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Daklu

How do you model this?

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On 12/15/2009 at 5:35 PM, Daklu said:

I discovered a case of 'QSM parallism.' What I mean by this is that a state queues up more states with the expectation that they will be executed immediately, but the queue still had states on it that it needed to execute to complete a previous process. That essentially (unintentionally) splits the execution into two separate paths that are interleaved on the queue, which of course leads to unpredictable behavior. The odd thing is the software seems to be working okay. I suspect dark magic is at work but I loaned out my copy of "Software Exorcism for Dummies" and haven't got it back yet.

Separate out the external Queue from the internal one.  If the internal queue has elements in it, ignore the external queue.  Only read an element from the external queue when the internal is empty.

You can extend this to N layers by maintaining a stack of queues, where element zero is the external queue (should never be destroyed).  All internal states which enque further states do so on a newly-created internal queue and pushes all other queues down the stack.  This way you get deterministic execution of your states.  Guaranteed execution order without interruption and a way of investigating the execution flow (depth of stack and so on). Of course when an internal Queue is empty, it is destroyed and the top-most queue is retrieved from the stack.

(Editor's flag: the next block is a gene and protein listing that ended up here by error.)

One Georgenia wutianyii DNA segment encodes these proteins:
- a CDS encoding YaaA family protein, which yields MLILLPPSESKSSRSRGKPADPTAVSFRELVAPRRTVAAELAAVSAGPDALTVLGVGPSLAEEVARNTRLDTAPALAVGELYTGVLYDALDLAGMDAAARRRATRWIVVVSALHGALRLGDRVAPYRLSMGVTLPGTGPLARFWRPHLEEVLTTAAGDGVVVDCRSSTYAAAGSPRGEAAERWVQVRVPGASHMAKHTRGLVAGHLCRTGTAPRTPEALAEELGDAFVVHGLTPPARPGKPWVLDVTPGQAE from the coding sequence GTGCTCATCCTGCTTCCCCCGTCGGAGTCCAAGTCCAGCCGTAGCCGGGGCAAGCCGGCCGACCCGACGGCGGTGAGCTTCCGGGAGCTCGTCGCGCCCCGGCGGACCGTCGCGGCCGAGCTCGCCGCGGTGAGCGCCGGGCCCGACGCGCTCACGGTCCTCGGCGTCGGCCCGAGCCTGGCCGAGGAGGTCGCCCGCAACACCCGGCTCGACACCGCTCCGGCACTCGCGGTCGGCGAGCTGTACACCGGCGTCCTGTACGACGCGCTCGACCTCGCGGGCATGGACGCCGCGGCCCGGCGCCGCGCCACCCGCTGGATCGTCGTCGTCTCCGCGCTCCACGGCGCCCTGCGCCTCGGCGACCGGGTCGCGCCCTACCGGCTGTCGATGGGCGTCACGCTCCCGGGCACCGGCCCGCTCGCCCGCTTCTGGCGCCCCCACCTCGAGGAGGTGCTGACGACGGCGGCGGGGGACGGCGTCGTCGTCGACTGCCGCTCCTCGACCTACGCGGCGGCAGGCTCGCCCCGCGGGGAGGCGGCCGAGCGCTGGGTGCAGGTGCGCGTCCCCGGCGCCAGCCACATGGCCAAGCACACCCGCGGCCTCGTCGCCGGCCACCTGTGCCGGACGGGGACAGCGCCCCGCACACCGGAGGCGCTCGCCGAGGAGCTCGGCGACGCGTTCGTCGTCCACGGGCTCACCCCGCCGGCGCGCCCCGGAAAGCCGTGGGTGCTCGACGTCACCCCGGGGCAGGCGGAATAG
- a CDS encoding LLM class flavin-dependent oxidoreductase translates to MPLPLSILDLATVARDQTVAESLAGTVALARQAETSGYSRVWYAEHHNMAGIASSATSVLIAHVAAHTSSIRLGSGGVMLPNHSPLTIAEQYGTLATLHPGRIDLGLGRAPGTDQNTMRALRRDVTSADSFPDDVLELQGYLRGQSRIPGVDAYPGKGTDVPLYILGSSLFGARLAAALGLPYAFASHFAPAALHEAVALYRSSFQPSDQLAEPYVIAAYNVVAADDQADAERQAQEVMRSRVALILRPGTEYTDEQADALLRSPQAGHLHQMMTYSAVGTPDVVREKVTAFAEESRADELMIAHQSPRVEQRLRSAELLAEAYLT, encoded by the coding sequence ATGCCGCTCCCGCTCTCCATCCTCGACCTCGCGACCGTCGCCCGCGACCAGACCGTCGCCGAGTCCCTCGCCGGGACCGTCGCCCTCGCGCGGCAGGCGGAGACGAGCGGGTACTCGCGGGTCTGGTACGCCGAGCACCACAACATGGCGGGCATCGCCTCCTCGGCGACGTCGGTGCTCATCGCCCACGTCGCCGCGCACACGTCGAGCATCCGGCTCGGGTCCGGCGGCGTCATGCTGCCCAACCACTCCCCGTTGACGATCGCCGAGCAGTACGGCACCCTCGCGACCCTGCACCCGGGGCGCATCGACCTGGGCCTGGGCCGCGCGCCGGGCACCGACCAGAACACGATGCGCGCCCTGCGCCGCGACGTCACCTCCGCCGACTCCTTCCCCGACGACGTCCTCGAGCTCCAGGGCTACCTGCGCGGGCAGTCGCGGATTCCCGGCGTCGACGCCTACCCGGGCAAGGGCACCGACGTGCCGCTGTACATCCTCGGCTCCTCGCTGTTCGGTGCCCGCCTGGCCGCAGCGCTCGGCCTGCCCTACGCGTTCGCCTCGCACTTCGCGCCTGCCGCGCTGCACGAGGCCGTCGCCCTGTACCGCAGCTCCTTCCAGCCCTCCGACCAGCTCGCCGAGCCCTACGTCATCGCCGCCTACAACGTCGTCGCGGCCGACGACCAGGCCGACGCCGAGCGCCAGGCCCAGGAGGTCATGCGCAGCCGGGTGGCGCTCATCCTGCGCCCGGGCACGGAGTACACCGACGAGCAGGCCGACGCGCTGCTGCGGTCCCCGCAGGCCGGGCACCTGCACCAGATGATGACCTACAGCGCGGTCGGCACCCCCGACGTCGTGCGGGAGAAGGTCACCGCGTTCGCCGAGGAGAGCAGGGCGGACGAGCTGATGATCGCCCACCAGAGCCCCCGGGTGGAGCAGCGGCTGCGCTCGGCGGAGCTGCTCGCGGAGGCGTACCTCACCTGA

I keep coming back to the definition of a "Pushdown Automaton" even though it really does not fit, but it helps me to visualise what's going on.  Imagine that the input tape and the stack are the same thing.  Each input tape is an element of the stack.  Pushing and popping input tapes allows you to essentially create subroutines.

Edited by shoneill

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20 hours ago, shoneill said:

Separate out the external Queue from the internal one.

You're a bit late for this conversation, though the topic is still very relevant today.

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